Regional survey shows slumping economic confidence, foresees ‘flat’ holiday activity

By: - October 3, 2022 7:03 pm

September Mid-America Business Conditions Index. Blue shows trend line for the region, which represents nine states including Nebraska. (Courtesy of Creighton University)

OMAHA — Confidence in the economy slumped again in September, fueling the worst string of optimism readings since the 2008-09 recession, according to the author of Creighton University’s Mid-America Business Conditions Index.

The monthly index report, led by Creighton economist Ernie Goss, is based on a survey of supply managers that  helps forecast economic conditions for a nine-state region stretching from Minnesota to Arkansas and including Nebraska.

Ernie Goss, professor of economics and lead researcher of regional business survey. (Courtesy of Creighton University)

September results, released Monday, indicate the region continues to add manufacturing activity but at a slower pace with declining inflationary pressures, Goss said.

 “We’re still seeing essentially a recession, let’s call it stagflation,” he said, describing that as low growth and inflationary pressures far above the Federal Reserve’s target of 2% percent for the inflation rate. 

“Manufacturing is stronger than the rest of the economy,” Goss said. “Housing is where there is a real problem right now, that’s residential housing. Multifamily is doing OK.”

For manufacturing wage growth in the past 12 months, the report ranked Nebraska No. 1 in the region, followed by South Dakota, Kansas, Missouri and Iowa. The other states in the survey are Minnesota, Oklahoma, North Dakota and Arkansas. 

Nebraskans and others in the region should look out and be prepared for higher interest rates, Goss said. 

“If you need to borrow, borrow today,” he said. “Interest rates are not going to get lower – long-term or short-term. Long-term interest rates are going to rise. We’re seeing mortgage rates tip above 7% for the first time in 15 years. “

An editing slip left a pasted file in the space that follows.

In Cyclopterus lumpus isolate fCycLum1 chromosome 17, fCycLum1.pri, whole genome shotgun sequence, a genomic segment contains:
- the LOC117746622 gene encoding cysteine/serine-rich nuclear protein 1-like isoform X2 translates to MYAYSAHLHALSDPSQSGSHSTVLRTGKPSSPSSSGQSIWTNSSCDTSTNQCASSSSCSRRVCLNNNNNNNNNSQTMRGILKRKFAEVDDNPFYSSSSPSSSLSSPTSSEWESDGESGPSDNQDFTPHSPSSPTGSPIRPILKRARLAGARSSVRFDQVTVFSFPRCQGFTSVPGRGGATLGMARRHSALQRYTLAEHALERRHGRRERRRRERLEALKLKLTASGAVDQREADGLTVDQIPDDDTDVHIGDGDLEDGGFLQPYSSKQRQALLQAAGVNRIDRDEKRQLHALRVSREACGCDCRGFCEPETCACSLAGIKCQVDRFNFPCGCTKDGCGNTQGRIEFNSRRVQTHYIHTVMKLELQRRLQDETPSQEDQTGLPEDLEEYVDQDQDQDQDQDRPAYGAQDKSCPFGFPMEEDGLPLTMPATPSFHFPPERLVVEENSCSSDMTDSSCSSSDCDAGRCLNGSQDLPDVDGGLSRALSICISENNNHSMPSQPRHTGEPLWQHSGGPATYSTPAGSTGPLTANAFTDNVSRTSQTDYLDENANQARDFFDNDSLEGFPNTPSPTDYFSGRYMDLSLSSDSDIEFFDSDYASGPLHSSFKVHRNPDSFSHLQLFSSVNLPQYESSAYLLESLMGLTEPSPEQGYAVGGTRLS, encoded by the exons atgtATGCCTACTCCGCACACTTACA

Overall, Goss said, the September business conditions index for the region remained above growth neutral, but declined for the fifth time in the last six months and registered its lowest reading in more than two years. 

The metric that focuses on hiring showed that employment numbers for the region are still below pre-pandemic levels, but points to 2.3% growth compared to the year before. 

Supply managers were asked to identify their greatest threat for the rest of the year, and 43% said supply chain disruption was tops. Nearly 35% said labor shortages.

Based on the survey, Goss said to expect “flat” or “weak” holiday economic activity.

“What’s bringing that down is a lot of pre-buying,” he said. “In other words, a lot of companies have built up their inventories in anticipation of supply chain disruptions, so that’s what’s going to slow things down for the rest of the year.”


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Cindy Gonzalez
Cindy Gonzalez

Senior Reporter Cindy Gonzalez, an Omaha native, has more than 35 years of experience, largely at the Omaha World-Herald. Her coverage areas have included business and real estate development; regional reporting; immigration, demographics and diverse communities; and City Hall and local politics.